This morning Sara Suman appeared in court along with fellow JVC community members, co-workers, and the LACW community in court for sentencing. Although she expected to receive three months of probation, her defense lawyer, and LACW friend, Ron Kay succesfully argued that she should be given time served or in other words no additional penalties. Initially the judge made an offer of community service, however Sara stated that service is an honor and not a punishment. Sara then made a personal statement of her convictions that lead her to take part in the action on March 16 marking two years of war in Iraq. After a brief recess the judge released her on time served. Below is the statement she read in court.
On Wednesday, March 16, 2005 I joined the Catholic Worker at the Federal Building in downtown Los Angeles to commemorate the United States’ second full year in Iraq, to recall, in prayer, the names of U.S. soldiers, and to remember all of the people throughout the world who have died so needlessly in this war. Three of us, David, Catherine and I intended to construct an altar at the top of the steps and strew 1500 beautiful peace cranes, each crane representing a fallen U.S. soldier. As we proceeded up the steps we immediately encountered federal officers who told us to stay on the sidewalk. We continued walking up the steps and at that point we were placed under arrest.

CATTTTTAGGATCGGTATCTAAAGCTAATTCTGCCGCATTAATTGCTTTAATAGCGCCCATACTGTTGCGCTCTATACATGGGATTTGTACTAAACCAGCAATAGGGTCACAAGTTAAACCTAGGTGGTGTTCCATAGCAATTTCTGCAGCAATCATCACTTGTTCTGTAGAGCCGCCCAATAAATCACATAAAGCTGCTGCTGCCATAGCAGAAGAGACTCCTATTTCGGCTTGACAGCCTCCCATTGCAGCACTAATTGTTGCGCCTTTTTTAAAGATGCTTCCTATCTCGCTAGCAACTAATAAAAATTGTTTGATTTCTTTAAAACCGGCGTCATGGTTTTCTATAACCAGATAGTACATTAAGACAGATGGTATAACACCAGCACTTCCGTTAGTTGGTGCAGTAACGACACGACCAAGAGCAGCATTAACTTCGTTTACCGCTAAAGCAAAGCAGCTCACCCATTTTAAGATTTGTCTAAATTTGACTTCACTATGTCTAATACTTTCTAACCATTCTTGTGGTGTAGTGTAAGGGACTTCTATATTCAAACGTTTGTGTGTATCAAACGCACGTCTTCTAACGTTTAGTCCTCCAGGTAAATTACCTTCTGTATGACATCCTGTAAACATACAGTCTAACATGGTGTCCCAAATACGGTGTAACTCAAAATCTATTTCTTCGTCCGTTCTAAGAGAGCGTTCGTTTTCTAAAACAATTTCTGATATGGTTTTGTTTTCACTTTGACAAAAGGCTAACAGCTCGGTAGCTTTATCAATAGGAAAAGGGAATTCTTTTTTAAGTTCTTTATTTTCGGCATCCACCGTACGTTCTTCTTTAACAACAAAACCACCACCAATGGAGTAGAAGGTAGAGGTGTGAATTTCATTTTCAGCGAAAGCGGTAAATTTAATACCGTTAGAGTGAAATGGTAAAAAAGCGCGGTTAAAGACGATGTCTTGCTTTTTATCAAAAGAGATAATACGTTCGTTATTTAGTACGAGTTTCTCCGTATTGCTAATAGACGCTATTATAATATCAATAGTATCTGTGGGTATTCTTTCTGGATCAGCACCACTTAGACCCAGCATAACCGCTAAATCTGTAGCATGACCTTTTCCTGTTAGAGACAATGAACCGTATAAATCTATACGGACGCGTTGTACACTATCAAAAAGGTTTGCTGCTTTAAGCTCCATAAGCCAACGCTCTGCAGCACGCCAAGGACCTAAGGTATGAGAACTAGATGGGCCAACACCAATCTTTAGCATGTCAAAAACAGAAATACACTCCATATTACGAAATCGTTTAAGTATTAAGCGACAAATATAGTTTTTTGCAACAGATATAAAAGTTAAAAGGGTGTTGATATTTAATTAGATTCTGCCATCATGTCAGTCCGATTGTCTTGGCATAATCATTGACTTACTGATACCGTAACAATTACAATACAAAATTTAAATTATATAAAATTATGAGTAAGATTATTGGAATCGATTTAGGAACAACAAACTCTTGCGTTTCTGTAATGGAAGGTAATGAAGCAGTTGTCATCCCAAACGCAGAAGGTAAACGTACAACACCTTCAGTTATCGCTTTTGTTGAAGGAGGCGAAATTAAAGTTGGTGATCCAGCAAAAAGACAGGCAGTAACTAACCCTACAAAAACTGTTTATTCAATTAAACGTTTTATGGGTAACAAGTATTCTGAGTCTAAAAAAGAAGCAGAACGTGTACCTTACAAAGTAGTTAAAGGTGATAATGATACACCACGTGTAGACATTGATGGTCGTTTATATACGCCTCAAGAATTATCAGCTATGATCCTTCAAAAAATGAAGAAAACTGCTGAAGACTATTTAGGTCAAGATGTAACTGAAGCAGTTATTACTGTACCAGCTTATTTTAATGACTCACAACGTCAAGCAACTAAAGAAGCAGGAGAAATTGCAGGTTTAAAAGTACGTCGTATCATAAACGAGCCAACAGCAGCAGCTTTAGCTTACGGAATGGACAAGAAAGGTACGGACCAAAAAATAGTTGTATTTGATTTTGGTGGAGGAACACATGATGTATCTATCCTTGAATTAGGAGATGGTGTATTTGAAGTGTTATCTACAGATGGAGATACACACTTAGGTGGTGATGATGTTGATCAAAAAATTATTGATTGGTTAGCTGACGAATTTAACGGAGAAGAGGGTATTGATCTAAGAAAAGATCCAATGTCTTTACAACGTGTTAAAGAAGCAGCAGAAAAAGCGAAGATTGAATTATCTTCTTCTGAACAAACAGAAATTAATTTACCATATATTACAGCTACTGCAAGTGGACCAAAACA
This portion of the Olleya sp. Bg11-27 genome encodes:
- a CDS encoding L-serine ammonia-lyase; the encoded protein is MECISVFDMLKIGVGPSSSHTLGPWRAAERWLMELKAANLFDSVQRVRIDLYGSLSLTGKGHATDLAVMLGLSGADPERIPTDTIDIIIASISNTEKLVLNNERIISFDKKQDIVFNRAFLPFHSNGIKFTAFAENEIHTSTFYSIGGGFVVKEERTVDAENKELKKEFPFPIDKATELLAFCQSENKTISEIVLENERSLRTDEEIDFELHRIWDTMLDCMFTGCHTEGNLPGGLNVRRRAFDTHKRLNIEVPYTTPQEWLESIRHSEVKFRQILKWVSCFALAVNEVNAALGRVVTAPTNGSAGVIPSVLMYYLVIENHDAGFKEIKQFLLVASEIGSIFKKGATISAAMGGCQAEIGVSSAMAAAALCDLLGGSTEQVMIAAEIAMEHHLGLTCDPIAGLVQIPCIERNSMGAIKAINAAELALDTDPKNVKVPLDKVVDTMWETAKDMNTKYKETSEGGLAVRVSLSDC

We commemorate, recall and remember in order to resist the government and the media’s orchestrated efforts to make us forget that a horrific and costly war is being waged against the people of Iraq. The United States continues to spend billions per month in Iraq. Simultaneously Congress is now deciding on deep cuts, in the tens of billions, to effective and essential human needs programs like Medicaid, Supplemental Security Income, Food Stamps, Temporary Assistance to Needy Families, the Veterans Association, and the Section 8 affordable housing program–evidence of a domestic war against the poor. The government isn’t even willing to take care of the very people we send to fight our wars. Veterans from this war are already ending up on our streets with untreated PTSD. The war has made the entire world increasingly unstable considering the increase in international violence and there is also a corresponding increase in domestic social problems, particularly that of homelessness. It is a lesson we’ve already learned from history; a disproportionate amount of the homeless population in the U.S. are veterans from our 20th century wars. The Iraq war will continue to feed homelessness in the United States. The consequences of United States’ intervention in Iraq are clear and the benefits are uncertain if none at all. As a person of faith, a person of conscience, as a case manager, community organizer, a young woman simply hoping to live in a world that values peace over profit, I could not and I will not stand by while my country wages a senseless war against innocent people, the poor of our country and the citizens of Iraq.